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A recent blog post by Coywolf’s Jon Henshaw has gone the tech equivalent of viral — sparking enthusiastic speculation on whether an Apple search engine is on the cards. If it IS true, what could it mean for your business? In this blog post, we’ll cut through the noise and unpack this hot topic in relation to your sales and marketing strategy.

What’s all the fuss about?

So far, Google is the only search engine brand to transcend into being its very own verb. We no longer “search”, we “google”, just like we would "Facebook", or "Slack" a friend or colleague. This top-of-mind popularity is partly due to the billions it pays Apple every year to be the defaults search engine on iOS devices. And according to the same Forbes article, Google makes $25 billion in ad revenue off iOS alone, every year. So any suggestion that Apple strikes out on its own could cost Google a lot of ad revenue. Parallel to this, UK regulators have started to question the deal between Alphabet Inc and Apple, so regulations limiting their agreement may be fast approaching.

For marketers and their companies, any search engine that rivals Google signals two things: a change in current paid media and SEO strategies, and growing potential for both on a new platform.

How likely is an Apple search engine?

There’s been no official announcement by Apple. Speculation seems mostly fuelled by a reported increase in crawling by AppleBot, an update to its support page, and changes in Spotlight Search on iOS and iPadOS 14 beta. That, and the fact that, according to Henshaw, Apple seems to be hiring more than the usual amount of search engineers.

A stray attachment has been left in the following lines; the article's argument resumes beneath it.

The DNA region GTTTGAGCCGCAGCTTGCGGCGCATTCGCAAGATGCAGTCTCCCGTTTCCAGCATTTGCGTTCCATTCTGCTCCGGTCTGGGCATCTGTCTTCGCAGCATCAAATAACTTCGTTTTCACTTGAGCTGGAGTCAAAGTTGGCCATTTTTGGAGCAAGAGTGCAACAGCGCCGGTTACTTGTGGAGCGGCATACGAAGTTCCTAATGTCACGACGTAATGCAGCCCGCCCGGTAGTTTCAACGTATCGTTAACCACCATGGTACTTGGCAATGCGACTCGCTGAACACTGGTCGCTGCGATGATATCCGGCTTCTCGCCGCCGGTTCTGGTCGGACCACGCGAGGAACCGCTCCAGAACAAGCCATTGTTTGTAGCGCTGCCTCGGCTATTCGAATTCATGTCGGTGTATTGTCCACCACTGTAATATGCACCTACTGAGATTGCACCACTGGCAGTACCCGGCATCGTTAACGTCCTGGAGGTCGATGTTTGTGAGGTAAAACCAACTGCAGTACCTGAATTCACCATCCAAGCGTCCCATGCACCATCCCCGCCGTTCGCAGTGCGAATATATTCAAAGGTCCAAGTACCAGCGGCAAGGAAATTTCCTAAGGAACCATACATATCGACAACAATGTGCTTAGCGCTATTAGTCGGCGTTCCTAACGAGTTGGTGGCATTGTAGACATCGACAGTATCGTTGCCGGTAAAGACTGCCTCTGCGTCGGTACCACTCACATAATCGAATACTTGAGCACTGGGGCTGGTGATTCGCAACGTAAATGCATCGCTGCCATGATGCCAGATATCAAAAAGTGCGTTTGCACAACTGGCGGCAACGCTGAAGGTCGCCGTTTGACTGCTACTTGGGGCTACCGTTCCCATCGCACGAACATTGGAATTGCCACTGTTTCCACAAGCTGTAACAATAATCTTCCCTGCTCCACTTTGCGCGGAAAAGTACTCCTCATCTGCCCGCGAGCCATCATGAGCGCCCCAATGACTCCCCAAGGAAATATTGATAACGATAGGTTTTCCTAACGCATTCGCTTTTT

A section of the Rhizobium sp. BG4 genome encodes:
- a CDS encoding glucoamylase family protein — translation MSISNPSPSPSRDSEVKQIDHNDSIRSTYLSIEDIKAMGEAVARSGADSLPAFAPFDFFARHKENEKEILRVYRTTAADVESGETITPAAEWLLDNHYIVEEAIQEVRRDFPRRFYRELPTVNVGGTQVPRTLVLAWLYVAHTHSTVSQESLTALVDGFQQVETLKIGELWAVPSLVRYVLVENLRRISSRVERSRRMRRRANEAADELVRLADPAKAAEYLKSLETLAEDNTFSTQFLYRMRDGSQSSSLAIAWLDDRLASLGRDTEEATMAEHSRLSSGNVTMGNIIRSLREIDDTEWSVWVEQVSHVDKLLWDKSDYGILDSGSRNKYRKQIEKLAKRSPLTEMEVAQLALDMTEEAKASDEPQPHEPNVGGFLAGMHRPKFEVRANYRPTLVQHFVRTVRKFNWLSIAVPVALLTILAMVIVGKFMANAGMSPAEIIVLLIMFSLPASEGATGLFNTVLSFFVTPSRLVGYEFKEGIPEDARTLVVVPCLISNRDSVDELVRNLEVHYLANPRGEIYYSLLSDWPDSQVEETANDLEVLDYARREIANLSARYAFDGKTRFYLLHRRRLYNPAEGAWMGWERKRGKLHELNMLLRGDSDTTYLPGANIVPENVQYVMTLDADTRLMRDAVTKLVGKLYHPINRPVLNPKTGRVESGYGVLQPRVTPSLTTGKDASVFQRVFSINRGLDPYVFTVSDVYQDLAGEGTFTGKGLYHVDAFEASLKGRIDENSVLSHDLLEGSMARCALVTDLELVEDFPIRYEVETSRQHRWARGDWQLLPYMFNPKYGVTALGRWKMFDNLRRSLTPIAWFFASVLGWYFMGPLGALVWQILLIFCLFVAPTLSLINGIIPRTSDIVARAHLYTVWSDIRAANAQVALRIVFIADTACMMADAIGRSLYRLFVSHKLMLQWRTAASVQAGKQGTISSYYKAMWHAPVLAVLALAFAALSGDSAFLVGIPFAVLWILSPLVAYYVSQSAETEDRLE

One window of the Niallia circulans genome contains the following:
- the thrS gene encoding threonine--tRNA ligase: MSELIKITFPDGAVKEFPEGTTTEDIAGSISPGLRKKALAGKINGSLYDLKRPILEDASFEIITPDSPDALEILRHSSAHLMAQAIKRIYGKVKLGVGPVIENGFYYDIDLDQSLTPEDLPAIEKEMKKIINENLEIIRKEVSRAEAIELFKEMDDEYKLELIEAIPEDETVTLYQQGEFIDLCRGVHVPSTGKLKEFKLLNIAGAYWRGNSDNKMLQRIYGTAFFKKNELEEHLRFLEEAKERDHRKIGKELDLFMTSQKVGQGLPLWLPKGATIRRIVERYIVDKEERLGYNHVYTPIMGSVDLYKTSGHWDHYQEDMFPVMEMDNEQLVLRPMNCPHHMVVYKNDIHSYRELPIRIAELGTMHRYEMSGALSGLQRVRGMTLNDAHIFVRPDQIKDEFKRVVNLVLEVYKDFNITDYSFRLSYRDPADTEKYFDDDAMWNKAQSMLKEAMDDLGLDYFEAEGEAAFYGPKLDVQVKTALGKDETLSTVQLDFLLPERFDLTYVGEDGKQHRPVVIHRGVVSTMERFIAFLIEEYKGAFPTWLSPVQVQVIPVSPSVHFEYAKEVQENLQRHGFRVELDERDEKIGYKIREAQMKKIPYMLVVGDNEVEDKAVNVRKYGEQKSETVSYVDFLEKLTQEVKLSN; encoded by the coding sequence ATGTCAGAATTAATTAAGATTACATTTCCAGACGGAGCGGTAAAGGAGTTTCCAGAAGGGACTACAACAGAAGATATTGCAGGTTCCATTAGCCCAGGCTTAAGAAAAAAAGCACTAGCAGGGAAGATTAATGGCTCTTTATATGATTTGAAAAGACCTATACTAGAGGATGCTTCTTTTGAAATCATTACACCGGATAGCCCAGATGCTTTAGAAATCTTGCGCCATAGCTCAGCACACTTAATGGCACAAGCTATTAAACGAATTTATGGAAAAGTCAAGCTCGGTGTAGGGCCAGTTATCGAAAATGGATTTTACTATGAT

Realistically, while the timing for a new search engine looks favourable, all of the online hype seems to have stemmed from Henshaw’s one article on Coywolf (at the time of writing). And while it draws some pretty smart educated guesses, nothing can be confirmed without an official statement from Apple HQ.

What could it mean for marketing?

If this new search engine does get launched, and significantly disrupts user behaviour as expected, it could send your marketing and strategy teams back to the drawing board. Huble Digital’s own SEO and strategy experts have this to say:

  • Not much will change from an SEO standpoint, unless their algorithm is dramatically different from Google’s (which is unlikely). 

  • From a PPC perspective, any new search engine that seriously rivals Google translates into a new place we can advertise. While they may initially launch without ads, it’s very likely they’ll update to include this revenue stream in the future. 

  • Based on Apple’s previous models, the search engine would probably be heavily US-oriented and mobile-focused, before expanding to include a handful of Western European and Asian countries.

Key Takeout?

Preparing for change never hurts

Our own teams reacted to the news with a quick level-headed dissection of pros and cons, and the outcome seems to be a sound “DON’T PANIC!”. Whatever happens, any changes to SEO and marketing strategy that a new Apple search engine may require can be done with the help of the right team. Agile teams — who are used to innovations and strategy revisions informed by real data — stand a better chance of capitalising on the opportunities that Apple’s competitor platform would provide.

Connecting with your audience takes a combination of the right MarTech and skills. At Huble Digital, we’ve put together a multidisciplinary powerhouse to create a full-service digital business consultancy; as such, we can recognise the difference between a serious development and a passing fad. Things like SEO and marketing strategies don’t succeed in a vacuum — they’re part of an ecosystem of digital strategies and tactics that ensure your business scales sustainably, with a resilient business core. Let’s chat about how we can help you stay ahead and take advantage of the latest industry developments, smartly.

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